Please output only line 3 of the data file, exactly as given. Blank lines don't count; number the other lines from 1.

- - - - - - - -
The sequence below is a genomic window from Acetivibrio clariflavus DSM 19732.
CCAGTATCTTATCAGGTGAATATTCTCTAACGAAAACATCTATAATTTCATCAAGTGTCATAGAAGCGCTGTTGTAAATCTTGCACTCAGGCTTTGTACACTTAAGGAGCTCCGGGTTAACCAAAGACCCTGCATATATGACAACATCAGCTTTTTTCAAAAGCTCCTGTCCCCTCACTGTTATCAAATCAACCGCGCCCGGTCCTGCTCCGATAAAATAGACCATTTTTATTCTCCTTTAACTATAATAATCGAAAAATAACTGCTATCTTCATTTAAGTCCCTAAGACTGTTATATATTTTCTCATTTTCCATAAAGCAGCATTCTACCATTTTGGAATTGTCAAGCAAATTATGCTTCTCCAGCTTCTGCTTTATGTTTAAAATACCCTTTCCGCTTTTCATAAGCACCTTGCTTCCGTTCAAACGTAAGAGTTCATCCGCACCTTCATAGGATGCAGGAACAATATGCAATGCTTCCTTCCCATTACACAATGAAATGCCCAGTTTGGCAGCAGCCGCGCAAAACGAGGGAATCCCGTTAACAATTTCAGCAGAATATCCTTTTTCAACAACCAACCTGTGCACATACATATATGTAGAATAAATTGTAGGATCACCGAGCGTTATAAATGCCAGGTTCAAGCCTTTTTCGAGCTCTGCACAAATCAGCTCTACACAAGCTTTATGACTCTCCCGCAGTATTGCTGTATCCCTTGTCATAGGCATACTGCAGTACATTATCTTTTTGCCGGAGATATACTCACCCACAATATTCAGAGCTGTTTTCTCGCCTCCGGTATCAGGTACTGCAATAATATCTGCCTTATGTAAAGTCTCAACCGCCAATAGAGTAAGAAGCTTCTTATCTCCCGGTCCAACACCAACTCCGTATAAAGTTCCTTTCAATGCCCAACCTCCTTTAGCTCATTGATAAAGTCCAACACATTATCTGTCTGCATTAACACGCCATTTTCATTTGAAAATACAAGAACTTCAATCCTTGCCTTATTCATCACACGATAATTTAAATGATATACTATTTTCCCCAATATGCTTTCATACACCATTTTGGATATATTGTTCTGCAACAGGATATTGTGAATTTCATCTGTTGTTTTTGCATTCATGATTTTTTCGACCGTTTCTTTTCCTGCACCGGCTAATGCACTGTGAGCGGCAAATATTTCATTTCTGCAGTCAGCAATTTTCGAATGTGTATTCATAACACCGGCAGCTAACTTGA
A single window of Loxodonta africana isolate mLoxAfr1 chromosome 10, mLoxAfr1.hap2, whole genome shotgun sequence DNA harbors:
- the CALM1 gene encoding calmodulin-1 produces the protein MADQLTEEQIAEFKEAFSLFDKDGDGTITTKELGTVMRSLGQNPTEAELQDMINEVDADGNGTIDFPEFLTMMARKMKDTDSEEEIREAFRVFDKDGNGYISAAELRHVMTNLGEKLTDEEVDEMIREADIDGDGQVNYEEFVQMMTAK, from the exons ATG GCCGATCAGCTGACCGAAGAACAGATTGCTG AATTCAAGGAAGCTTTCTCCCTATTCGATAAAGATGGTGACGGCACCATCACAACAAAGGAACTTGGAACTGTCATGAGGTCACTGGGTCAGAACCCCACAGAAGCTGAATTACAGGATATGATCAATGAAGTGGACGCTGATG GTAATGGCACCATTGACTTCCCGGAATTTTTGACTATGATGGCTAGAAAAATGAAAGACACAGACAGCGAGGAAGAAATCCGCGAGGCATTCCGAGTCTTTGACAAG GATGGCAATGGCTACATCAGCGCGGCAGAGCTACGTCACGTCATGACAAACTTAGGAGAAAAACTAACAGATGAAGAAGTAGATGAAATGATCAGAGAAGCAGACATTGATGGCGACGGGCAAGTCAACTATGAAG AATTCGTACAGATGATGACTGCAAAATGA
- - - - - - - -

A single window of Loxodonta africana isolate mLoxAfr1 chromosome 10, mLoxAfr1.hap2, whole genome shotgun sequence DNA harbors: